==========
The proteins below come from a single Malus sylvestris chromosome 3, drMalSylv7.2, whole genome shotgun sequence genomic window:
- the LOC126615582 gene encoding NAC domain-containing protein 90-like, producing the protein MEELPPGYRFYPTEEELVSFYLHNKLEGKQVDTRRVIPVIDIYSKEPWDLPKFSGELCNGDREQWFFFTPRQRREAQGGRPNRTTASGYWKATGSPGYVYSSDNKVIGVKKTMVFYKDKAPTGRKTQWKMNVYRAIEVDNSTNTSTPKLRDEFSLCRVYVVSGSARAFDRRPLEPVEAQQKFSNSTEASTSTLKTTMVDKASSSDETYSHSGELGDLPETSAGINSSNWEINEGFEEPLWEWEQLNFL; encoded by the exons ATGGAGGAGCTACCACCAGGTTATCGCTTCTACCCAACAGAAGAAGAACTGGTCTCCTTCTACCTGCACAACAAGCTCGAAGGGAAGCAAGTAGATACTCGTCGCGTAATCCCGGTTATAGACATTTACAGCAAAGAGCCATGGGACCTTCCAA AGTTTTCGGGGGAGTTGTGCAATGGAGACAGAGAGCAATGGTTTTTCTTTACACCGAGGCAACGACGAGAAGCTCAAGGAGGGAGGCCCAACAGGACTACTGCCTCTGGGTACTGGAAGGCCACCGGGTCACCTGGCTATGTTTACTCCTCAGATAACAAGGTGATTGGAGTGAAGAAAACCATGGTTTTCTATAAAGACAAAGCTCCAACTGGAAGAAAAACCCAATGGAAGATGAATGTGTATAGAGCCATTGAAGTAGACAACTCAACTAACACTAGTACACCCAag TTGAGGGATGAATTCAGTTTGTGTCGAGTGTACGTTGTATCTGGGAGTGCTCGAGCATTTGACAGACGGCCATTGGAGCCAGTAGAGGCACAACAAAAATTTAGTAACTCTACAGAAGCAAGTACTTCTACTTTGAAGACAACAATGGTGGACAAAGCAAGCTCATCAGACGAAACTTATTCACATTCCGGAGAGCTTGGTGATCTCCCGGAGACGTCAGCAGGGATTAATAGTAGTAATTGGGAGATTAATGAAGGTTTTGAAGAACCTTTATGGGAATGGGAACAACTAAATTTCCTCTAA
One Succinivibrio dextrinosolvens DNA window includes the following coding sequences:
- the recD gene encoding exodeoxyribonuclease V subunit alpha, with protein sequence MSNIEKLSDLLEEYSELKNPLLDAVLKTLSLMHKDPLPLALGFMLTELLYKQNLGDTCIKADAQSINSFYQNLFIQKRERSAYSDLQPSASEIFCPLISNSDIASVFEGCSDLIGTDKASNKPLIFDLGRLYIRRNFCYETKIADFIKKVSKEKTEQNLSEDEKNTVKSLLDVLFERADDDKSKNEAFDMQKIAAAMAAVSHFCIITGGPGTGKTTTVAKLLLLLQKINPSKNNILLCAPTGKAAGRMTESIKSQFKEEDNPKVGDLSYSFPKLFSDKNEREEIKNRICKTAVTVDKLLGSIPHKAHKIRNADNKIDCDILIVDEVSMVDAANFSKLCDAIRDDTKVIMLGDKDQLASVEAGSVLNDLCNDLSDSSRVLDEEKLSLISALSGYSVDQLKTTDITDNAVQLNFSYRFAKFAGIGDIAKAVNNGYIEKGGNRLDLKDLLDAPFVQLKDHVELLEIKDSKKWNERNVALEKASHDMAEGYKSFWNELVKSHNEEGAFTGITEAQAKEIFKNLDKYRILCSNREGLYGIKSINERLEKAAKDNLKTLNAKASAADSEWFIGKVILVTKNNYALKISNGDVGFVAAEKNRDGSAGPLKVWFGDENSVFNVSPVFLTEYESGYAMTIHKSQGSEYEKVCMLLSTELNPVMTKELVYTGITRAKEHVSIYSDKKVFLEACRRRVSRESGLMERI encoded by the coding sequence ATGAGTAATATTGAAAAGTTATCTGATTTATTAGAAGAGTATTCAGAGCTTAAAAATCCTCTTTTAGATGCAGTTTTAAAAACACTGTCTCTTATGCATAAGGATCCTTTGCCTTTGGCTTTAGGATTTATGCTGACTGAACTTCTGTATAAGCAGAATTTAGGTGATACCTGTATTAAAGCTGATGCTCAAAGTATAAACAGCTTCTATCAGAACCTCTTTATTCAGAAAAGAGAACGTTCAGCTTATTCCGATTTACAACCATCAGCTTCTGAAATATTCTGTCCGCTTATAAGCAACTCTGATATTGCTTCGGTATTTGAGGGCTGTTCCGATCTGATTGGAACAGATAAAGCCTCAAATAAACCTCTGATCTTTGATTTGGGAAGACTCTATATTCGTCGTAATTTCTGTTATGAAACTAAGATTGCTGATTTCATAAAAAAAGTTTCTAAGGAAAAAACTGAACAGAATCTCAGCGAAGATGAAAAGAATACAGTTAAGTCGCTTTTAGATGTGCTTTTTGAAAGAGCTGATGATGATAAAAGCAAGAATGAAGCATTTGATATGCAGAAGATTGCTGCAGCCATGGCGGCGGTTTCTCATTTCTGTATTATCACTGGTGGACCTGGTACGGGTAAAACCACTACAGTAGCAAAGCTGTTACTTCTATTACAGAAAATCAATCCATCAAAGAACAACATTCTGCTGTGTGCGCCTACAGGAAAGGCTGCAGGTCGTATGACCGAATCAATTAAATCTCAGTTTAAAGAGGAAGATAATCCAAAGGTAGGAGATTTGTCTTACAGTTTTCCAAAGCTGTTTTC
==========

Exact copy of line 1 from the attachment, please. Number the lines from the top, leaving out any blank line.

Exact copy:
The proteins below come from a single Malus sylvestris chromosome 3, drMalSylv7.2, whole genome shotgun sequence genomic window: